A Day in History
March 27, 1854
CRIMEAN PENINSULA — The Brits went to war with the Russians. It started when Russia moved into Wallachia and Moldavia in the summer of 1853 to “protect the Orthodox Christians living there.” The French and the British stood up and declared in a single, united voice: “Bullshit.” What the Russians really wanted, they said, was an outlet to the Black Sea and a heap of more territory. It would not happen, however, because the European allies stepped in. The Russian military, in comparison to their enemies, was deplorable. They did not possess rifled muskets and tried to make do with archaic smoothbores. The British army, albeit smaller, was much better trained than the Tsar’s band of peasantry. Many bloody battles raged.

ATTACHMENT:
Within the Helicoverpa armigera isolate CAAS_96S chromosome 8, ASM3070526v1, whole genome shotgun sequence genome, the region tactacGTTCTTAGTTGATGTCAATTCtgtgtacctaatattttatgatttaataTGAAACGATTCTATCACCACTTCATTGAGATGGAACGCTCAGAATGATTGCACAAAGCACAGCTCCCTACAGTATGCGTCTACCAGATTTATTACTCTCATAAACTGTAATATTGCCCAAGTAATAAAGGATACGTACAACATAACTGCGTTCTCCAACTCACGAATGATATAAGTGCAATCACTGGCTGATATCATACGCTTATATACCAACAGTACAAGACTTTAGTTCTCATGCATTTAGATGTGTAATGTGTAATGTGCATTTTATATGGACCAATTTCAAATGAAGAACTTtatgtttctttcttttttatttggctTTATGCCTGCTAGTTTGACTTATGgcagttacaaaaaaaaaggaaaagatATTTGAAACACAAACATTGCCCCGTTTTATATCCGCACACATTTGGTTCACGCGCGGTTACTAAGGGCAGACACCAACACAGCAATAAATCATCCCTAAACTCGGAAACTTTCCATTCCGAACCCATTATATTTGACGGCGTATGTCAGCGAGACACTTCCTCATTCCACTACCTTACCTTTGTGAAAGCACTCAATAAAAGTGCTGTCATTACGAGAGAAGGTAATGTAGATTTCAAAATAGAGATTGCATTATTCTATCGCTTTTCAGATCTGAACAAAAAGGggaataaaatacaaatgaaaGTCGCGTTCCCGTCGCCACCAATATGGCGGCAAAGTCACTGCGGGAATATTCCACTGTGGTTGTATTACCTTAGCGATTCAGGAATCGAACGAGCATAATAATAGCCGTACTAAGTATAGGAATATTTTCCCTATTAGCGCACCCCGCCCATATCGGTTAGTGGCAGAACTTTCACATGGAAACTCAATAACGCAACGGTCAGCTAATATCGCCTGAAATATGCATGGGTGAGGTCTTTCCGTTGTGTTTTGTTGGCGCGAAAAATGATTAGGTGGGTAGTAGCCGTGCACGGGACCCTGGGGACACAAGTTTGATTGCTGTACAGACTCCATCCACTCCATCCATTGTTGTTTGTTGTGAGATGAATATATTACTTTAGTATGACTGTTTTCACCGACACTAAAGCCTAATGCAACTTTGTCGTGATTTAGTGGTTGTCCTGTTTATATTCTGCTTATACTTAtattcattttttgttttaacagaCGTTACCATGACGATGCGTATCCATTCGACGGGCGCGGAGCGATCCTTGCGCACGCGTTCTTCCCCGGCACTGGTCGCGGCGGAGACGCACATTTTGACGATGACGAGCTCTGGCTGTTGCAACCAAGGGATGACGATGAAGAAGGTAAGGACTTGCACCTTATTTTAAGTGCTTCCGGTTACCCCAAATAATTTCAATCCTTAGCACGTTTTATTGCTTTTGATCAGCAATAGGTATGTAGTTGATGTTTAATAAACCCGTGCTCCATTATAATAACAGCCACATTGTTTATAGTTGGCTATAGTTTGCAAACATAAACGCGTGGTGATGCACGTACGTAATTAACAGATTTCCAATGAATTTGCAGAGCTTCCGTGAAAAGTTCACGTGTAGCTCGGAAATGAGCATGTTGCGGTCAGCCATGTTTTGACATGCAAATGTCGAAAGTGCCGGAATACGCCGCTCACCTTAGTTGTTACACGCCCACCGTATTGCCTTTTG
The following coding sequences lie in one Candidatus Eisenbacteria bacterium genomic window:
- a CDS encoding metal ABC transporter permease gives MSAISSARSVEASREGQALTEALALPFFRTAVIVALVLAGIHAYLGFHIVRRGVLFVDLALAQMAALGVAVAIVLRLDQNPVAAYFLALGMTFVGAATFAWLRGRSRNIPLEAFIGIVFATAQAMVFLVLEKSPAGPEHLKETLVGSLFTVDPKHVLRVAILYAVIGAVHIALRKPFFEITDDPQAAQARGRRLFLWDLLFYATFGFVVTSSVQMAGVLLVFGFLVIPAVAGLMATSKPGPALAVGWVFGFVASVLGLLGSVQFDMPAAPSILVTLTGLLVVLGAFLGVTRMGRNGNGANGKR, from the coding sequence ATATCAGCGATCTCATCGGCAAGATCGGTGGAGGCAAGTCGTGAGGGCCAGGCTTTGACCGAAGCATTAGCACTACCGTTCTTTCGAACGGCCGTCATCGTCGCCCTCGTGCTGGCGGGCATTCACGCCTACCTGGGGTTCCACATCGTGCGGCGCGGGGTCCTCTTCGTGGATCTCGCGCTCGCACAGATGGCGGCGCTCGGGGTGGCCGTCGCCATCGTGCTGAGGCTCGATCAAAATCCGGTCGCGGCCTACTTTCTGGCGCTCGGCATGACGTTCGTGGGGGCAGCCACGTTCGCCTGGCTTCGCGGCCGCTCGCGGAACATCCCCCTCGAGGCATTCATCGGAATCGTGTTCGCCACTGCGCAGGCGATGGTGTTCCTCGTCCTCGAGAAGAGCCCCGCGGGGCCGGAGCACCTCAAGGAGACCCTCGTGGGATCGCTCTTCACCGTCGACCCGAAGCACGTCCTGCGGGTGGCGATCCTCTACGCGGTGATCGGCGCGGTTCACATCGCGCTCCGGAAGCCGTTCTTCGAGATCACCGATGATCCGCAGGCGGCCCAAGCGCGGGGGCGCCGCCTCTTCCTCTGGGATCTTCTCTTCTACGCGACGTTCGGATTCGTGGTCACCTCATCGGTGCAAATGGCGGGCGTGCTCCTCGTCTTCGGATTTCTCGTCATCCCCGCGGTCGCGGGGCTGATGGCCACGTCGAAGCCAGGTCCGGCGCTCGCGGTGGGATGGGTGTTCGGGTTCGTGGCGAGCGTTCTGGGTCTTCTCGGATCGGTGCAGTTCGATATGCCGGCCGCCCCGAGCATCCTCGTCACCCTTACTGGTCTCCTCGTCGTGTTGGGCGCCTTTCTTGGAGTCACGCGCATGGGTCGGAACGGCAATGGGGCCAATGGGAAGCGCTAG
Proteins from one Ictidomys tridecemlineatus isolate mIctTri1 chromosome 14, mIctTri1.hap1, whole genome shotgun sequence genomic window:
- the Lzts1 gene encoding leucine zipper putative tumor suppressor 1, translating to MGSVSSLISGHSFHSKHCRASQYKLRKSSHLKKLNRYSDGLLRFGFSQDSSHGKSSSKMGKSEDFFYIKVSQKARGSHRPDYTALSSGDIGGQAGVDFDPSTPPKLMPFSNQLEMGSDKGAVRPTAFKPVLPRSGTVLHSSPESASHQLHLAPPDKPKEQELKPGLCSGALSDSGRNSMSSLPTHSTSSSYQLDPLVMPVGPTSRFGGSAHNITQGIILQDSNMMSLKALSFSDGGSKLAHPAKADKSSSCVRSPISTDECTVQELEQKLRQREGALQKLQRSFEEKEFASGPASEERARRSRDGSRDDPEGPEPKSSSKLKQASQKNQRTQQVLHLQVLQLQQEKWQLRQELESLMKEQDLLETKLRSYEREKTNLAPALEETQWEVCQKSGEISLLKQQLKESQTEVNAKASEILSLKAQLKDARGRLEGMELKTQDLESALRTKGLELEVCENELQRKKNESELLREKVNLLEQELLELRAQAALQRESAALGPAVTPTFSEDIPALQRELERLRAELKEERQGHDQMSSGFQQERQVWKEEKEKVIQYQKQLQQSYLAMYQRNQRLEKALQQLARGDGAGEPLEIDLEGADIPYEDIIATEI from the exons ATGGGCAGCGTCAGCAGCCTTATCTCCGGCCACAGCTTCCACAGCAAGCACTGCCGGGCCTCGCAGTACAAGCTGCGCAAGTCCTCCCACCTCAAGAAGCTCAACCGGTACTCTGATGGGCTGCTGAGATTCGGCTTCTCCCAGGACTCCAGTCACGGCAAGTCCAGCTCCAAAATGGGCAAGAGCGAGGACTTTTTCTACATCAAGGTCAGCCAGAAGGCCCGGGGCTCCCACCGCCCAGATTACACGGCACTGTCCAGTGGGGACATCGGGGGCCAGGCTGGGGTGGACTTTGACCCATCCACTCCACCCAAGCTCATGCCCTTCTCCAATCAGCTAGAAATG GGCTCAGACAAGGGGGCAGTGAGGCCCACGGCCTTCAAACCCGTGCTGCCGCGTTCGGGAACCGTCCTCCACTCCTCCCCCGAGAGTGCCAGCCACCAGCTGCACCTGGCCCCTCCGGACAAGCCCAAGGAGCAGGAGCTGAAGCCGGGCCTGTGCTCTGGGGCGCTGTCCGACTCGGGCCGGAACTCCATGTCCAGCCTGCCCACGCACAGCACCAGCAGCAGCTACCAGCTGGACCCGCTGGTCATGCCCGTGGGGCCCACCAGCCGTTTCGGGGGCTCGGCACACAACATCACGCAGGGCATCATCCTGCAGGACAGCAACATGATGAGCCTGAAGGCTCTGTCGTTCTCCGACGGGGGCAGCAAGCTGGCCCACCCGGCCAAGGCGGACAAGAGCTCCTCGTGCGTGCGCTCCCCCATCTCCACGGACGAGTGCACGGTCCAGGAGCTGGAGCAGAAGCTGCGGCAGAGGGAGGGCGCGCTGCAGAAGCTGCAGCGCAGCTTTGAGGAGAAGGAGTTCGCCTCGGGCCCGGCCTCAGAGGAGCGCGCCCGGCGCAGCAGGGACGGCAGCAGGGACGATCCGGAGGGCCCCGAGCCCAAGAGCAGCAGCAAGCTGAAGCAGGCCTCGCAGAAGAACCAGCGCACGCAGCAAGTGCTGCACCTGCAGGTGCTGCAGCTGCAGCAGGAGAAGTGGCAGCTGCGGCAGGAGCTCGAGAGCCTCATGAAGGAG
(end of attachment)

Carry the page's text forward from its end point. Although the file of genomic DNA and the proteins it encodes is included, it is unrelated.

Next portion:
“Half a league onward. All in the valley of Death.” Alfred Tennyson made that famous.
A long siege at the fortress of Sevastopol in 1855 sealed the Russian’s defeat. Peace finally concluded in Paris, and the Russian Empire lost its credibility.
In the process, however, disease ran rampart through the armies killing hundreds of thousands. Florence Nightingale debuted but was powerless to stop the deadly infections. Many more soldiers succumbed to disease than to bullets. When the smoke settled in 1856, over 500,000 men were dead, and the concert of peace that Europe had maintained since the fall of Napoleon was over. Sixty years later, Europeans would find even more effective ways to kill each other, but that is another story.